One of the world's most wanted men has been caught. A terse statement from the Serbian government reveals that the wartime political leader of the Bosnian Serbs, Radovan Karadzic, is in custody after more than a decade as a war crimes fugitive. He's accused of orchestrating the genocide of Bosnian Muslims during the Srebrenica massacre of 1995, and ordering the killing of civilians during the siege of Sarajevo.
His capture at least partly ends a long-running embarrassment for both the Serbian government and the rest of the world. Serbia's faltering attempts to try to become a more normal country on the European and world stage have been badly affected by the fact Karadzic and his old crony Ratko Mladic have been on the run. Successive Serb politicians have been against trying too hard to arrest the pair, partly because they and the Serb nationalism they stood for are still popular among a lot of Serb people. That sticking point's made it difficult for the Serbs to try to rebuild the country, both politically and economically.
But things are a bit different now. The new Serb government has said it wants to solve the issue of war crimes fugitives. The main reason it wants to do this is so it can improve the country's relations with the rest of the world, meaning a better economy and progress towards joining the EU. Its neighbour Croatia is about to do so, having finally captured its last significant alleged war criminal Ante Gotovina in 2005. Slovenia is already in the EU, and as a result is already far wealthier than the other former members of Yugoslavia.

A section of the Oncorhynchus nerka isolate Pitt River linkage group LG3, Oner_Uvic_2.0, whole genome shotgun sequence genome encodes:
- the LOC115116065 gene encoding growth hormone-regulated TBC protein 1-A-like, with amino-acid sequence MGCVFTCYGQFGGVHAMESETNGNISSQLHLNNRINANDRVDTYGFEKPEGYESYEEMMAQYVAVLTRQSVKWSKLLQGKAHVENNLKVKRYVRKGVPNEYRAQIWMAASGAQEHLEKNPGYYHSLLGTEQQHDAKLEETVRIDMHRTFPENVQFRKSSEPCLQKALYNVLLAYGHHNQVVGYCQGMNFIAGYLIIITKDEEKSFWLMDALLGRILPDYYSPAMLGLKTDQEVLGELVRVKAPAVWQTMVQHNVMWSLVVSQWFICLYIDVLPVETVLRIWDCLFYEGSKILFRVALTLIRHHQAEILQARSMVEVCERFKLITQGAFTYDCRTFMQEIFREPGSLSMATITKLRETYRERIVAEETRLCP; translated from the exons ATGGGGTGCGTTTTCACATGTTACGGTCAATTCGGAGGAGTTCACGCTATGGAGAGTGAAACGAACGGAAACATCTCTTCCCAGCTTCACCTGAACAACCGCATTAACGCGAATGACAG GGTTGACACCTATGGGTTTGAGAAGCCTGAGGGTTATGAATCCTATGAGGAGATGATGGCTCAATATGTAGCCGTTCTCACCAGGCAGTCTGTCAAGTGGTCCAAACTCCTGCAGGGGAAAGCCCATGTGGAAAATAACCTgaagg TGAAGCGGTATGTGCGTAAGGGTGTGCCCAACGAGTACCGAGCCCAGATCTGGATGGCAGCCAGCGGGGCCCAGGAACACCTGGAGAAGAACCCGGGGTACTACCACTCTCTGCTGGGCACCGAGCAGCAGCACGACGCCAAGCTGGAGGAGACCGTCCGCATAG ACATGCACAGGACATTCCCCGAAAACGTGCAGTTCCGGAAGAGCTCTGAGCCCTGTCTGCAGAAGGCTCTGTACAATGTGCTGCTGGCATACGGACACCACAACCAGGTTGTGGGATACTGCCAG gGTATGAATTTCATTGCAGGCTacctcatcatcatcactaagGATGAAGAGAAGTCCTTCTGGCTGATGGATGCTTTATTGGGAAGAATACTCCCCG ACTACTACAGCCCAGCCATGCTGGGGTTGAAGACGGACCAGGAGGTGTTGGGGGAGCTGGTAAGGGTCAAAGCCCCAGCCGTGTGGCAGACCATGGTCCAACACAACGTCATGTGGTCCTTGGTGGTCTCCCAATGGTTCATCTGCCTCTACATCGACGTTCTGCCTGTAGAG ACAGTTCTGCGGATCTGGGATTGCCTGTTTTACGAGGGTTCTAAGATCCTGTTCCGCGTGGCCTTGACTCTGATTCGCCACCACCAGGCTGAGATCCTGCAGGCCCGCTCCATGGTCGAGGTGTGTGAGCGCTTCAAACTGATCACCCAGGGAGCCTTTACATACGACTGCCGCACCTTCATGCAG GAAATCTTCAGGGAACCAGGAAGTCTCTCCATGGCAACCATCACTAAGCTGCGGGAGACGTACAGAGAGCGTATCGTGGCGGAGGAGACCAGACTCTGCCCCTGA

It's unlikely Serbia will be able to make similar progress until Mladic is also appearing before the war crimes tribunal in the Hague, but expect that to happen soon enough. It's taken 13 years since the end of the war, and eight since Slobodan Milosevic was overthrown, but Serbia's leaders are finally proving they really do want to take their country forward.